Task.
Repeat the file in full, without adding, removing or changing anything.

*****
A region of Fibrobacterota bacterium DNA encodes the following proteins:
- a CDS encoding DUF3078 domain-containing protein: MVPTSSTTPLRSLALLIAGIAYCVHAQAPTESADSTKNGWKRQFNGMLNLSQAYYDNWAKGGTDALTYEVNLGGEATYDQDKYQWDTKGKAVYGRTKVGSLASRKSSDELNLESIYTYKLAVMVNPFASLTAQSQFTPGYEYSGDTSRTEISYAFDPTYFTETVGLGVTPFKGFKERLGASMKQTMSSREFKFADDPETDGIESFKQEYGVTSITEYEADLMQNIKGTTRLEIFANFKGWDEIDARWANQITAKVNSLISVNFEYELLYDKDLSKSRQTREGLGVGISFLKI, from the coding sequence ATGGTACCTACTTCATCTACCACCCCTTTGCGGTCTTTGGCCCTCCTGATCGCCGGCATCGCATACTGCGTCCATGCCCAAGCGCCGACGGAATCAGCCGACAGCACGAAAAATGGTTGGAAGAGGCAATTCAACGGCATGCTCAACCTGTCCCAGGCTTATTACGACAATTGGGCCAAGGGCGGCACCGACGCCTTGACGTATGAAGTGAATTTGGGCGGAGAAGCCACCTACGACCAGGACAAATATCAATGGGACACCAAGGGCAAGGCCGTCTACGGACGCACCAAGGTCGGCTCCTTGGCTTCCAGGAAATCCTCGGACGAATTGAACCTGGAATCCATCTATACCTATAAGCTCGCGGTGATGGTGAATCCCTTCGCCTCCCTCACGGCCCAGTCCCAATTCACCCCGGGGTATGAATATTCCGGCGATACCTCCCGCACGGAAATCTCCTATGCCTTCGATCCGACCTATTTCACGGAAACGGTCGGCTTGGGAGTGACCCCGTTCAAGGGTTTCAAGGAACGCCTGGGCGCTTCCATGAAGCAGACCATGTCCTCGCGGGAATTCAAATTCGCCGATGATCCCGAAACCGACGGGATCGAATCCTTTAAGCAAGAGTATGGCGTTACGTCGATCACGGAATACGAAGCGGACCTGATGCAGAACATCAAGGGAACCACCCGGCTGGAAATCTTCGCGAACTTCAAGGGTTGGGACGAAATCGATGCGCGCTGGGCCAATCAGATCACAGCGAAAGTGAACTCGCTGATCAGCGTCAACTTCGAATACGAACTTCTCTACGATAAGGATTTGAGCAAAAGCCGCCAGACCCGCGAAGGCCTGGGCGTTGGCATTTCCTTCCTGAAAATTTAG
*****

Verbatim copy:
A region of Fibrobacterota bacterium DNA encodes the following proteins:
- a CDS encoding DUF3078 domain-containing protein: MVPTSSTTPLRSLALLIAGIAYCVHAQAPTESADSTKNGWKRQFNGMLNLSQAYYDNWAKGGTDALTYEVNLGGEATYDQDKYQWDTKGKAVYGRTKVGSLASRKSSDELNLESIYTYKLAVMVNPFASLTAQSQFTPGYEYSGDTSRTEISYAFDPTYFTETVGLGVTPFKGFKERLGASMKQTMSSREFKFADDPETDGIESFKQEYGVTSITEYEADLMQNIKGTTRLEIFANFKGWDEIDARWANQITAKVNSLISVNFEYELLYDKDLSKSRQTREGLGVGISFLKI, from the coding sequence ATGGTACCTACTTCATCTACCACCCCTTTGCGGTCTTTGGCCCTCCTGATCGCCGGCATCGCATACTGCGTCCATGCCCAAGCGCCGACGGAATCAGCCGACAGCACGAAAAATGGTTGGAAGAGGCAATTCAACGGCATGCTCAACCTGTCCCAGGCTTATTACGACAATTGGGCCAAGGGCGGCACCGACGCCTTGACGTATGAAGTGAATTTGGGCGGAGAAGCCACCTACGACCAGGACAAATATCAATGGGACACCAAGGGCAAGGCCGTCTACGGACGCACCAAGGTCGGCTCCTTGGCTTCCAGGAAATCCTCGGACGAATTGAACCTGGAATCCATCTATACCTATAAGCTCGCGGTGATGGTGAATCCCTTCGCCTCCCTCACGGCCCAGTCCCAATTCACCCCGGGGTATGAATATTCCGGCGATACCTCCCGCACGGAAATCTCCTATGCCTTCGATCCGACCTATTTCACGGAAACGGTCGGCTTGGGAGTGACCCCGTTCAAGGGTTTCAAGGAACGCCTGGGCGCTTCCATGAAGCAGACCATGTCCTCGCGGGAATTCAAATTCGCCGATGATCCCGAAACCGACGGGATCGAATCCTTTAAGCAAGAGTATGGCGTTACGTCGATCACGGAATACGAAGCGGACCTGATGCAGAACATCAAGGGAACCACCCGGCTGGAAATCTTCGCGAACTTCAAGGGTTGGGACGAAATCGATGCGCGCTGGGCCAATCAGATCACAGCGAAAGTGAACTCGCTGATCAGCGTCAACTTCGAATACGAACTTCTCTACGATAAGGATTTGAGCAAAAGCCGCCAGACCCGCGAAGGCCTGGGCGTTGGCATTTCCTTCCTGAAAATTTAG